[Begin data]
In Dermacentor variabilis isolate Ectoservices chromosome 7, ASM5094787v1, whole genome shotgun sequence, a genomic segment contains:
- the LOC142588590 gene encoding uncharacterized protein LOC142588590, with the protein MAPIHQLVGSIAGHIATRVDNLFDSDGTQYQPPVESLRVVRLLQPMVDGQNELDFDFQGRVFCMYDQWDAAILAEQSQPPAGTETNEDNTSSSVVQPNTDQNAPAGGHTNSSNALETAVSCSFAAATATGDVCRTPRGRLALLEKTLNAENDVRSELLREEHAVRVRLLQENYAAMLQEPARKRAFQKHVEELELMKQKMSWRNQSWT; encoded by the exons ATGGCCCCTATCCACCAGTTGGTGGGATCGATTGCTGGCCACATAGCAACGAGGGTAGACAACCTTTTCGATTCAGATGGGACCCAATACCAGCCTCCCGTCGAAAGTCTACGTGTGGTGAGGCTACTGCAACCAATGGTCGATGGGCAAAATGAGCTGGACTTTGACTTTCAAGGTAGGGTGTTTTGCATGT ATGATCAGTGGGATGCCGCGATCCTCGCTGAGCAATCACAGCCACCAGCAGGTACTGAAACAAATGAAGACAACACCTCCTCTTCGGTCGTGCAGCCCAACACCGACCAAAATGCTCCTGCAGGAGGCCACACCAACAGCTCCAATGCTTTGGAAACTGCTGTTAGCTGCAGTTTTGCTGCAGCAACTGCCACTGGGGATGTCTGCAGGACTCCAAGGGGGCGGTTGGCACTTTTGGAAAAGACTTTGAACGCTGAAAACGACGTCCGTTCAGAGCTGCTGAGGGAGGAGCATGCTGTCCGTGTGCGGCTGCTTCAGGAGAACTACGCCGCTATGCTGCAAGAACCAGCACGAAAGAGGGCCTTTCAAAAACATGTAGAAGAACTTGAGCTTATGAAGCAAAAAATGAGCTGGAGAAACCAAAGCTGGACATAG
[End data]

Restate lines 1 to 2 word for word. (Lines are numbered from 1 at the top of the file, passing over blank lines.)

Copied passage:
In Dermacentor variabilis isolate Ectoservices chromosome 7, ASM5094787v1, whole genome shotgun sequence, a genomic segment contains:
- the LOC142588590 gene encoding uncharacterized protein LOC142588590, with the protein MAPIHQLVGSIAGHIATRVDNLFDSDGTQYQPPVESLRVVRLLQPMVDGQNELDFDFQGRVFCMYDQWDAAILAEQSQPPAGTETNEDNTSSSVVQPNTDQNAPAGGHTNSSNALETAVSCSFAAATATGDVCRTPRGRLALLEKTLNAENDVRSELLREEHAVRVRLLQENYAAMLQEPARKRAFQKHVEELELMKQKMSWRNQSWT; encoded by the exons ATGGCCCCTATCCACCAGTTGGTGGGATCGATTGCTGGCCACATAGCAACGAGGGTAGACAACCTTTTCGATTCAGATGGGACCCAATACCAGCCTCCCGTCGAAAGTCTACGTGTGGTGAGGCTACTGCAACCAATGGTCGATGGGCAAAATGAGCTGGACTTTGACTTTCAAGGTAGGGTGTTTTGCATGT ATGATCAGTGGGATGCCGCGATCCTCGCTGAGCAATCACAGCCACCAGCAGGTACTGAAACAAATGAAGACAACACCTCCTCTTCGGTCGTGCAGCCCAACACCGACCAAAATGCTCCTGCAGGAGGCCACACCAACAGCTCCAATGCTTTGGAAACTGCTGTTAGCTGCAGTTTTGCTGCAGCAACTGCCACTGGGGATGTCTGCAGGACTCCAAGGGGGCGGTTGGCACTTTTGGAAAAGACTTTGAACGCTGAAAACGACGTCCGTTCAGAGCTGCTGAGGGAGGAGCATGCTGTCCGTGTGCGGCTGCTTCAGGAGAACTACGCCGCTATGCTGCAAGAACCAGCACGAAAGAGGGCCTTTCAAAAACATGTAGAAGAACTTGAGCTTATGAAGCAAAAAATGAGCTGGAGAAACCAAAGCTGGACATAG